At such times, crossing the tracks is the only way for me to ensure that I get all my trains. I am very careful while crossing the tracks and have been doing so for the last five years now. I agree it is dangerous, but there is very little option when the bridges are so narrow like the one at Dadar.”

Top of the train
With so many ladies special trains and cancelled locals, Pratik Kudalskar, a college student says that he has on a number of occasions travelled on the train roof. The 19-year-old says, “There are times when I have been running late and getting into the train from the door at Malad is a problem as there is no space.

My friends and I find it easier to climb the roof and sit there and travel in peace to Bandra. We just had to duck a few overhead wires. It is dangerous but there is little choice. I am very careful, so I don't think I will get electrocuted.”

Agreeing with him Tausif Khan, 17 who travels from Sandhurst Road to Vidyavihar says, “The train are too crowded and I am claustrophobic. I like the roofs better especially during peak hours. There is more air and also with friends it is more fun. There is no rush to get in or out and I feel I am in a world of my own.”

Nitin Mohan, who used to travel on the train roof, says he stopped after his friend died. “My friend Ramesh and I were regular roof travellers from Kalyan to Byculla. One day last year, when Ramesh was travelling on the roof as usual, a loose overhead wire electrocuted him near Thane and burnt him to death. I was shocked for months after hearing about the incident. I have vowed after that to never travel on the roof.”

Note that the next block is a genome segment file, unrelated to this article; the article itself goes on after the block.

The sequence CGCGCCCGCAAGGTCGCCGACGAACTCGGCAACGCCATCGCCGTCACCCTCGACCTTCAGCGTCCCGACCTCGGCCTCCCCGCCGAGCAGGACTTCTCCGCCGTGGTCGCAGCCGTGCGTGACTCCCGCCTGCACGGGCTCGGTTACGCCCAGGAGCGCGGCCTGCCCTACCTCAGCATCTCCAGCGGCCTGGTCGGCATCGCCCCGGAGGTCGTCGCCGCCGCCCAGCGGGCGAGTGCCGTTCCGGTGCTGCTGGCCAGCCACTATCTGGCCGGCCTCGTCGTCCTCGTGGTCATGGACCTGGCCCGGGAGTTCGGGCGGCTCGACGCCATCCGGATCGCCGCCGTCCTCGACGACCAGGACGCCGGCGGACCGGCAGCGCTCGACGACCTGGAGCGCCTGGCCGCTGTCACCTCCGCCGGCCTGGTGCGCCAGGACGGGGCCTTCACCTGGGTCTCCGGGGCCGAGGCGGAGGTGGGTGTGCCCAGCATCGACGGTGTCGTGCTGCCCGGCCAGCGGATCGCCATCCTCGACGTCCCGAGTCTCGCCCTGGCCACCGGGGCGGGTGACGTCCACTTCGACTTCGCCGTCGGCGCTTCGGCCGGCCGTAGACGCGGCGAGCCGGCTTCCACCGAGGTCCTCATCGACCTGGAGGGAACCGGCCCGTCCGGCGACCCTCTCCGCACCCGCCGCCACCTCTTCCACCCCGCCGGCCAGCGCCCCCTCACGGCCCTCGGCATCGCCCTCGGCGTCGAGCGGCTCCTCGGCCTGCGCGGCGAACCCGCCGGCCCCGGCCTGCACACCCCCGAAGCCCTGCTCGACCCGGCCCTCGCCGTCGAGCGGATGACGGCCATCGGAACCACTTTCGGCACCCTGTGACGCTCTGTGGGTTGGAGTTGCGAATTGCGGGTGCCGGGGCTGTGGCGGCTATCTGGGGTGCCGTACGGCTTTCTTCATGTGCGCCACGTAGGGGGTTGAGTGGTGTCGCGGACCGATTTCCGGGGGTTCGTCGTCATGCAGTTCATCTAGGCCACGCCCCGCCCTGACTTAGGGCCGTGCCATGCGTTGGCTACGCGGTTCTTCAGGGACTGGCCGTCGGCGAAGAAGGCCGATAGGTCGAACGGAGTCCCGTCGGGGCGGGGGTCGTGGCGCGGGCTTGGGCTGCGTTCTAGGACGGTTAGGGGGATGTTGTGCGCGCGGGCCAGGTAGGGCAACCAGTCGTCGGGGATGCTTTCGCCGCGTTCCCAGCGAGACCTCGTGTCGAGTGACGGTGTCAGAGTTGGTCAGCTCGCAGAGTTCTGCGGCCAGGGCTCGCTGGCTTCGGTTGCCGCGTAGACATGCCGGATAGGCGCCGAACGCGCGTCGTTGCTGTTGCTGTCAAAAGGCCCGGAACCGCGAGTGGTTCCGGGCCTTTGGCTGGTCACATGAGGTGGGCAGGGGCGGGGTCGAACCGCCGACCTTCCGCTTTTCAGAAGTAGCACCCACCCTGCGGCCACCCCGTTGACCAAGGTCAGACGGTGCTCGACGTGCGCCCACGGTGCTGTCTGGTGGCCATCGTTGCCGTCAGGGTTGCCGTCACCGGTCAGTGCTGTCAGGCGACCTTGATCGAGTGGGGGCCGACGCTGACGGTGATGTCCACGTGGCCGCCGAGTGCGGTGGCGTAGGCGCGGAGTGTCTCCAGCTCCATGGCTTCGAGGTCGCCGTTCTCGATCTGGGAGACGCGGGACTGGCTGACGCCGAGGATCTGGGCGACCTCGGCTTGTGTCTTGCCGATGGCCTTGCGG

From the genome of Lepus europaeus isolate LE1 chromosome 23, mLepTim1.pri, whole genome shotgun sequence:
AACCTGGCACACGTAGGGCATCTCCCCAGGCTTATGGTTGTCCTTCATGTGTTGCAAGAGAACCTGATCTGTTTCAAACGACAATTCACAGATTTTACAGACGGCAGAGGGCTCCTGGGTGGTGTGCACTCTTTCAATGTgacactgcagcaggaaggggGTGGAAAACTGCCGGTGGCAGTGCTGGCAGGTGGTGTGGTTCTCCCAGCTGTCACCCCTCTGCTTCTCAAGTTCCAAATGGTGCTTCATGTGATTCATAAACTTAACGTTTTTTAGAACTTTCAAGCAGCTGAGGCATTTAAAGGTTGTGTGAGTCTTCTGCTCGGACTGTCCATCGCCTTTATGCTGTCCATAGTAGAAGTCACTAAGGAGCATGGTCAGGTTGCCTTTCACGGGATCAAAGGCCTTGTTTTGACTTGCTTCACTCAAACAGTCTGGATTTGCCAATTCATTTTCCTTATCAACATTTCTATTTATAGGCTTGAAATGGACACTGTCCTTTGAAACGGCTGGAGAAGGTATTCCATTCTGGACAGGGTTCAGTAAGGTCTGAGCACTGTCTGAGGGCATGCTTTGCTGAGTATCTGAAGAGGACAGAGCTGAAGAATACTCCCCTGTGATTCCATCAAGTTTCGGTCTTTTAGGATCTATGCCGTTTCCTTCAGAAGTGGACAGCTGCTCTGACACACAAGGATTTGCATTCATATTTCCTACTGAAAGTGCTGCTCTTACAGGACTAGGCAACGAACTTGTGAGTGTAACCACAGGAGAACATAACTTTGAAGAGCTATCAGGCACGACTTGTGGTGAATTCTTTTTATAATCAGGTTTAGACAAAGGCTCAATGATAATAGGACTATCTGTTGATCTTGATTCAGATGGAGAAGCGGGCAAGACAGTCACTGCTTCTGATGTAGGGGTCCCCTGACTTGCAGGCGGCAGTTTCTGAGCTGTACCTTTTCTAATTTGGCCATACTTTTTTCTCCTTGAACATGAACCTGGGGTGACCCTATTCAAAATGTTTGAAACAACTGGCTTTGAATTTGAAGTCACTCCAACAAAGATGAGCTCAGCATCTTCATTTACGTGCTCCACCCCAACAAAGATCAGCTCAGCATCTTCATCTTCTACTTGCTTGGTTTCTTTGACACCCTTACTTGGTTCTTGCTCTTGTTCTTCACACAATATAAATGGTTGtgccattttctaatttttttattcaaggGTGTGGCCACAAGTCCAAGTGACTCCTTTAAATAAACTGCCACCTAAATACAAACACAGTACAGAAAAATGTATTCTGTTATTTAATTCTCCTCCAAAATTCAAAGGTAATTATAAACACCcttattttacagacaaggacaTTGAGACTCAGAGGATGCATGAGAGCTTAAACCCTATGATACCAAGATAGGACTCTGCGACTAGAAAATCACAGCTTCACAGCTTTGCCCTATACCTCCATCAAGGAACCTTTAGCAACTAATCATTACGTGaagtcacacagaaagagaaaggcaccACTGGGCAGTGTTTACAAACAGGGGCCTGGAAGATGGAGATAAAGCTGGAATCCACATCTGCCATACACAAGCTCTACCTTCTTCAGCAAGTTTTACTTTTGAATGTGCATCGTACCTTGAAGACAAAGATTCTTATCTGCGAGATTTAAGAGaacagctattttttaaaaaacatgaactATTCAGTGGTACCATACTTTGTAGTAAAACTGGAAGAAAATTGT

Door woes
Overcrowded trains on the Harbour Line, because of the nine-coach trains still running on the line, means that at peak hours, people have to hang out of the compartments. Ravi Parmeshwaran says, “I have never quite been able to comprehend that when the Western Railway is running 15 coach trains and the Central Railway is running 12 coach trains, why is Harbour Line still stuck on nine.

Entering the train is troublesome as the crowd has increased. Often, I have to hang out at the door as there is no place to get in till King’s Circle.” The banker who travels from Andheri to Panvel every day says, “At Andheri, platform 6 where the Harbour Line train comes is always crowded and walking is a problem.

If I can’t take the direct train, I have to change at Wadala where I have to face crowded platforms. Again, I have to hang at the door. On a number of occasions I have managed to survive by the skin of my teeth.

Travelling to work has become very dangerous.” Monal Phadke who travels from Kandivali to Mumbai Central says, “I have a first class pass, but at peak hours the train is so crowded that I have to hang at the door till Andheri.

The first class compartment is much smaller and there is only one as compared to the second class. I usually run late and do not have time to take a slow train which is generally less crowded. Fast trains, even Borivali locals are very crowded and entering in is a problem.”

Not so automatic
With the railways planning to have automatic doors for the Mumbai local in 2015, commuters doubt its success. Rebello says, “With automatic doors, train accidents will increase.

In the overcrowded Mumbai local train, it is difficult to close doors; the automatic doors will do more damage than good. During the monsoon, when doors have to be closed because of water seepage, the task is tough with the crowd.”

Agreeing with her, Lusbo adds, “With the Mumbai Metro, where there are automatic doors, what works is the fact that for one thing, it is only from Versova to Ghatkopar and back. And two, that they have marshals who ensure that people enter and exit properly. But with the crowd at railway stations, it is a tough ask.”

“Travelling by train everyday and managing to get in is a tough; the automatic doors will make matters worse. Someone will end up getting smashed. Already with crowded trains, railway accidents are on the rise. The automatic doors will only end up escalating the problem,” ends Mohan.